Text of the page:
I’ve mentioned John Piper. He edited a book called Recovering Biblical Manhood and Womanhood, in which he writes a series of challenges first to men then to women on developing this kind of mindset. Let me read some of the ones to men to you (and to myself). He writes:

My earnest challenge and prayer for you is...
[No.7] That you be totally committed to ministry, whatever your specific calling; that you not fritter away your time on excessive sports and recreation or unimportant hobbies or aimless diddling in the garage; but that you redeem the time for Christ and his kingdom.
[No.11] That you not assume advancement and peer approval in your gainful employment are the highest values in life; but that you ponder the eternal significance of faithful fatherhood and time spent with your wife; that you repeatedly consider the new possibilities at each stage of your life for maximising your energies for the glory of God in ministry; that you pose the question often: Is our family moulded by the culture, or do we embody the values of the kingdom of God? That you lead the family in making choices not on the basis of secular trends or upward lifestyle expectations, but on the basis of what will strengthen the faith of the family and advance the cause of Christ.
[No.13] That you develop a wartime mentality and lifestyle; that you never forget that life is short, that billions of people hang in the balance of heaven and hell every day, that the love of money is spiritual suicide, that the goals of upward mobility (nicer clothes, cars, houses, vacations, food, hobbies) are poor and dangerous substitutes for the the goals of living for Christ with all your might and maximising your joy in ministry to peoples’ needs.

But at the end of our Bible passage, Peter himself spells out more of what this mindset will look like. Look at v14:

14 As obedient children, do not conform to the evil desires you had when you lived in ignorance. 15 But just as he who called you is holy, so be holy in all you do; 16 for it is written: "Be holy, because I am holy [quoting Leviticus 11.44-45]." (vv14-16)

Remember, the picture we’re to have in our minds is the journey out of Egypt and to the promised land. (For us, that’s a prefiguring of the journey we’re on, out of this world and to heaven.) And at the start of that journey, God told his Old Testament (OT) people to ‘be holy [ie, ‘be other’] - because he is holy [ie, other] and because they really belonged to, and were going to, another place. And that’s the message for us. We belong to a God who is completely other than this sinful world and who is taking us to be with him in a place that is completely other. So it’s a powerful question to ask, ‘Would I do this in heaven?’ Would I watch this? listen to this? laugh at this? say this? spend time or money on this? And as I once heard a speaker say, this calls for ‘cultural amputation’ for us – ie, there are areas of our culture we just can’t take part in: films we shouldn’t see, books and magazines (not just the obvious out-of-bounds ones) we shouldn’t read, programs we should switch off. There are many areas where we need to be other-worldy, living as if we’re in heaven – areas like truth-telling, being uncomplaining, avoiding malice and gossip, and areas of sexual conduct and conduct with alcohol. We’re not just to be slightly different but completely other.

And lastly look to v17:

17 Since you call on a Father who judges each man's work impartially, live your lives as strangers here in reverent fear. 18 For you know that it was not with perishable things such as silver or gold that you were redeemed from the empty way of life handed down to you from your forefathers, 19 but with the precious blood of Christ, a lamb without blemish or defect. (vv17-19)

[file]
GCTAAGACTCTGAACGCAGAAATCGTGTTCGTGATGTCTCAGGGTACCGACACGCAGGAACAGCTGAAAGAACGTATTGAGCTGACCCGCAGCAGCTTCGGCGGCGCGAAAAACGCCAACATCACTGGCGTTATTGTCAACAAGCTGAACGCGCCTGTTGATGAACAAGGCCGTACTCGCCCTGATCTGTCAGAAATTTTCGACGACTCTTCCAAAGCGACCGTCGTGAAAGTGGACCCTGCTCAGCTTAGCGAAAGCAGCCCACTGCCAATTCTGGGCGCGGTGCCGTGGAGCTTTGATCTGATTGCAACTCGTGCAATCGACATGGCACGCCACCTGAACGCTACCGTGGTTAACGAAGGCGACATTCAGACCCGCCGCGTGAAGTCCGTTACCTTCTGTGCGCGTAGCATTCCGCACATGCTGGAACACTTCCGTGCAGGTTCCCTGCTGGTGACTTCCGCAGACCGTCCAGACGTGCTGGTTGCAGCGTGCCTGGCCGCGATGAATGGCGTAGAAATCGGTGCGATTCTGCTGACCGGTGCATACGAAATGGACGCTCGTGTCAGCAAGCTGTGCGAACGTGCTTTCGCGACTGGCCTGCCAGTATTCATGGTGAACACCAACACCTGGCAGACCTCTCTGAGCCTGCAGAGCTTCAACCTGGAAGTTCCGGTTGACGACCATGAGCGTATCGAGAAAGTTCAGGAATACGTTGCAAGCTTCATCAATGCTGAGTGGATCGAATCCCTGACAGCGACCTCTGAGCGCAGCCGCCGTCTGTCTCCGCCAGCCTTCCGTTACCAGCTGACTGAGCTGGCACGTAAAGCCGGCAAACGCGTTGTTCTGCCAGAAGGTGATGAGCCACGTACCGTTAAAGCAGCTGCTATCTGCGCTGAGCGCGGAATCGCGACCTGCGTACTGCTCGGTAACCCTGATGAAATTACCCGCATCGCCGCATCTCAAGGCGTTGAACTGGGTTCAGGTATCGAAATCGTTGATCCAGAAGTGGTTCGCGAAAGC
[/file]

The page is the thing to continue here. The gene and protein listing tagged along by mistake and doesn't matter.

Peter’s reminding us that although we’ll pass safely through the day of judgement if we have genuine, saving faith in Jesus, we’ll still be judged in the sense of evaluated. We’ll see with ‘20/20 hindsight’ what our lives and our priorities and our service really looked like to our Father in heaven, what our lives really look like in the light of eternity. And that’s why Jonathan Edwards wrote those resolutions, so that the epitaph written over him would not be, as I’ve heard it put, ‘Saved soul, wasted life.’

So what does 1 Peter 1 say about heaven? It says: 1) Think of yourself as on a journey to heaven (vv1-5), 2) Rejoice in heaven in your suffering (vv6-9), and 3) Keep heaven in mind as your ultimate goal all the time (vv13-21).

Let Richard Baxter, in The Saints’ Everlasting Rest, have the last word:

I require you, reader, as ever you hope for a part in this glory, that you presently take your heart to task, chide it for its wilful strangeness to God, turn your thoughts from the pursuit of vanity, bend your soul to study eternity, busy it about the life to come, habituate yourself to such contemplations, and let not those thoughts be seldom and cursory, but bathe your soul in heaven’s delights; and if your backward soul begin to flag and your thoughts to scatter, call them back, hold them to their work, bear not with their laziness, nor connive at one neglect. And when you have, in obedience to God, tried this work, got acquainted with it, and kept a guard on your thoughts till they are accustomed to obey, you will then find yourself in the suburbs of heaven, and that there is indeed a sweetness in the work and way of God, and that the life of Christianity is a life of joy. You will wilt meet with those abundant consolations which you have prayed, panted, and groaned after, and which so few Christians do ever here obtain, because they know not this way to them, or else make not conscience of walking in it.

13 Therefore, prepare your minds for action; be self-controlled; set your hope fully on the grace to be given you when Jesus Christ is revealed. (v13)

The Saints’ Everlasting Rest, Richard Baxter, Regent College Publishing or Christian Focus Publications;
Institutes, Book 3, 9 Of Meditating on the Future Life, John Calvin
(Both available online at with many other classics!)
Desiring God and Future Grace, John Piper, IVP is Piper’s website
Recovering Biblical Manhood and Womanhood, ed Piper and Grudem, Crossway books [a large tome covering the key Biblical passages and much application to contemporary life]